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All You Need to Know About the Cladding Tax or the Residential Property Development Tax and Housing Associations

Recently the Housing Secretary, Robert Jenrick announced a new tax on the residential development sector. This tax is to be introduced in 2022 and will be used to help pay for the removal of combustible materials from the external wall systems of buildings. The tax will be applicable to the large property developers in the country and aims to raise a minimum of £2bn over a decade. This way the industry will be able to pay for past mistakes.

While it was announced that the largest property developers would be eligible for this tax, it is not clear which developers would be included in the tax. There is no clarity about the tax brackets or the amount a firm could be charged under this new tax. The housing secretary did, however, mention that they would consult on the policy design in due course. Currently, developers with profits over £25m will be the ones applicable for this new cladding tax.

The Housing Secretary also spoke about a levy being charged from developers seeking planning permission for high-rise buildings. The Gateway 2 levy will be implemented through the Building Safety Bill and will aim to protect SMEs from the mounting costs. It will only be applicable on developing certain high-rise buildings in England. The type of high-rise building that this levy would be applicable for has not been clarified yet by the government.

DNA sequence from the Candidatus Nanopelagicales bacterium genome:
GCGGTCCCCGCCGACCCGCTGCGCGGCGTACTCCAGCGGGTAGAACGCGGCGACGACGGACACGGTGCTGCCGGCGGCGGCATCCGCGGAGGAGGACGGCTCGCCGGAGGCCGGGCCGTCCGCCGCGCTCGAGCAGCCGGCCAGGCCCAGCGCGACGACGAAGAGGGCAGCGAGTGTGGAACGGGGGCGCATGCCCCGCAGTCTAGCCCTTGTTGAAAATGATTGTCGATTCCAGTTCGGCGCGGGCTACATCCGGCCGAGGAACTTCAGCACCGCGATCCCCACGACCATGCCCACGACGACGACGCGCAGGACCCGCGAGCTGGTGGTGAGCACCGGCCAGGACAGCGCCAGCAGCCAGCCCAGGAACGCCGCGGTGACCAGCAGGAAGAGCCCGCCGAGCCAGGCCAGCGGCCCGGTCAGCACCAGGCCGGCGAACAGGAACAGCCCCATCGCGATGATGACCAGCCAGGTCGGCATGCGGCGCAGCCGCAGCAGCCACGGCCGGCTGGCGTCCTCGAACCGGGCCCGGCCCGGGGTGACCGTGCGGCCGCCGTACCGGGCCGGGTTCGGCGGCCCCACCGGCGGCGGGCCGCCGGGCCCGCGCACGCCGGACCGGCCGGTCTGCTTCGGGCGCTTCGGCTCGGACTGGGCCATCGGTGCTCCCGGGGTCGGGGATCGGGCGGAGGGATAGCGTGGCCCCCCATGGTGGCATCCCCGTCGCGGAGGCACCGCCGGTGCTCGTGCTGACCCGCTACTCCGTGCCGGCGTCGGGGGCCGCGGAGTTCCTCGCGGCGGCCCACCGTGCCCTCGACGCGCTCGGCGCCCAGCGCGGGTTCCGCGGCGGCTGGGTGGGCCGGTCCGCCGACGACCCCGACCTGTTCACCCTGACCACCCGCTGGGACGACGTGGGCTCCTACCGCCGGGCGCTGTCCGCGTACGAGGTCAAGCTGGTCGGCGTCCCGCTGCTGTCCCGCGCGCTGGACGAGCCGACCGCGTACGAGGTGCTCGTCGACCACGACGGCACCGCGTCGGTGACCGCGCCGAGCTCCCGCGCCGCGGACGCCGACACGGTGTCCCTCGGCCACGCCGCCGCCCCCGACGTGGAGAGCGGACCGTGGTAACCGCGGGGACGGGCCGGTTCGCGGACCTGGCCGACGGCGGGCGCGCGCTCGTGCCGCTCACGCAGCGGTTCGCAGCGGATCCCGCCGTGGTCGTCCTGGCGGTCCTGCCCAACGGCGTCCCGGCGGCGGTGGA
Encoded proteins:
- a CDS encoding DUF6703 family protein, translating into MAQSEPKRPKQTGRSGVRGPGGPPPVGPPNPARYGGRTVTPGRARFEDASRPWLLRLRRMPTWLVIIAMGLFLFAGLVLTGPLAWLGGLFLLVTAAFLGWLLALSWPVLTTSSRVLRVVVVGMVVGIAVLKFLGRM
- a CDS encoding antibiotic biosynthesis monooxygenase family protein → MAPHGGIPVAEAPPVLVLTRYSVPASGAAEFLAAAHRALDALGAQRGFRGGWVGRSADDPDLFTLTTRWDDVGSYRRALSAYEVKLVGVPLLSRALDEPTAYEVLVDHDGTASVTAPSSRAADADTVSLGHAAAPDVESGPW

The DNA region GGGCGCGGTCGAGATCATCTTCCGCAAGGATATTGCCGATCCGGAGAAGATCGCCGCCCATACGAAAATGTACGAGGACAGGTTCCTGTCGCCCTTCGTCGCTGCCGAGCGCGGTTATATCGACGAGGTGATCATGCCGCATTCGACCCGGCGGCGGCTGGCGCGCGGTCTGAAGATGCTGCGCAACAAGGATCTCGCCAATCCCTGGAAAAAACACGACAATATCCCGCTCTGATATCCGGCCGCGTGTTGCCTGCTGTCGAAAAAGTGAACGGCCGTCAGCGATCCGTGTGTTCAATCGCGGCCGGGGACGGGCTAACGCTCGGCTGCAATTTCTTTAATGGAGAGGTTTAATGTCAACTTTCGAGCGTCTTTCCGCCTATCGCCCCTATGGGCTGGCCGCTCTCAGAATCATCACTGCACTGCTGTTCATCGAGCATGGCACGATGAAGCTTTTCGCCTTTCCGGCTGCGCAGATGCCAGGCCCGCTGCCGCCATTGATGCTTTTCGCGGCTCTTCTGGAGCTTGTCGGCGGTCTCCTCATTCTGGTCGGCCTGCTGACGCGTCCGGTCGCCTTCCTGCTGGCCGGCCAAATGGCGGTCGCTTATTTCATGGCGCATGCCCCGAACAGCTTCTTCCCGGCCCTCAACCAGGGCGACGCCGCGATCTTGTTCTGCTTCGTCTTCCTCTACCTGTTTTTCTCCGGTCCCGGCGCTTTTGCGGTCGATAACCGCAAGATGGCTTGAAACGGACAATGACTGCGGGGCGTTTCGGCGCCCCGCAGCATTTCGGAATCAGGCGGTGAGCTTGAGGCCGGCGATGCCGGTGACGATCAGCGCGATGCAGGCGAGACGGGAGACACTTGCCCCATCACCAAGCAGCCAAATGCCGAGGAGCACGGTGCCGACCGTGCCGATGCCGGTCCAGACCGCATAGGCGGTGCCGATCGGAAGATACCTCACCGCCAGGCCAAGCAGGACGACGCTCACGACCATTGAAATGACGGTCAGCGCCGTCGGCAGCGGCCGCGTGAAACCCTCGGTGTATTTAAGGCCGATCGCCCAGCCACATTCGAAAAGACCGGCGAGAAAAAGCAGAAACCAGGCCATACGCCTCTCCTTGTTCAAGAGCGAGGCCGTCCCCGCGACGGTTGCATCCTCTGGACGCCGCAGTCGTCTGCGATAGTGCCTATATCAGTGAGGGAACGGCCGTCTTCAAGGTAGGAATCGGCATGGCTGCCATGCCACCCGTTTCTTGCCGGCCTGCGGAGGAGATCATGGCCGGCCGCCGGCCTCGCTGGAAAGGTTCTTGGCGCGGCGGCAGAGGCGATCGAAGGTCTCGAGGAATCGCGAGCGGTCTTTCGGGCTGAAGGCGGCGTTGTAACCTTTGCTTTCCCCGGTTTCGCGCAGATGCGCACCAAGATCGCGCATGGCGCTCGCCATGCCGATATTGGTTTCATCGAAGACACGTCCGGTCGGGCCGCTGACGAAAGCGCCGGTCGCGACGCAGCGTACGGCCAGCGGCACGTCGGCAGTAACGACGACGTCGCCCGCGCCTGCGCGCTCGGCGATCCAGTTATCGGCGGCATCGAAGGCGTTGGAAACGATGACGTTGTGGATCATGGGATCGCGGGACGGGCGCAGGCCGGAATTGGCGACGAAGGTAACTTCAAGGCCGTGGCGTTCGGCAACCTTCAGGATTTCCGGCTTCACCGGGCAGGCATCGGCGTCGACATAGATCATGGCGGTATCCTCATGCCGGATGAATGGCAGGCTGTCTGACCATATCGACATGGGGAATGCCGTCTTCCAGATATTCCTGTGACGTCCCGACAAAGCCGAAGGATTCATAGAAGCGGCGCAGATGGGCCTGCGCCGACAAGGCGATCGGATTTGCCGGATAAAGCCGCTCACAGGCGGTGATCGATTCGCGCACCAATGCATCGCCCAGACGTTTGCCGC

The Residential Property Developer Tax (RPDT) will apply from 1 April 2022 to the largest developers in the UK to contribute towards the rectifying of the cladding crisis that came to light after the Grenfell Tower fire.

The tax is being introduced to partially fund a £5bn package that aims to fully fund the cost of remediation work for replacing unsafe cladding for all leaseholders in residential buildings over 18 metres in height all over the country, according to the government.

Will Housing Associations pay Cladding Tax?

While the new cladding tax was initially meant to be levied from all the developers in the industry, the draft was amended to exclude non-profit organisations from the list following concerns of how this tax would affect the affordable housing sector. This means that housing associations will no longer be required to pay this tax. The updated legislation states, “Wholly-owned subsidiary companies of a non-profit housing company are also excluded from being treated as residential property developers for the purpose of the tax.”

For-profit organisations will, however, still be applicable to pay this Residential Property Development Tax (RPDT), despite all the lobbying efforts to stop it. The measures are expected to be confirmed at the Budget on 27 October, 2021.

The draft legislation for this new tax was published last month and is currently undergoing technical consultation until 15 October. Representatives of the housing sector were among the first to be briefed by the Treasury about the changes.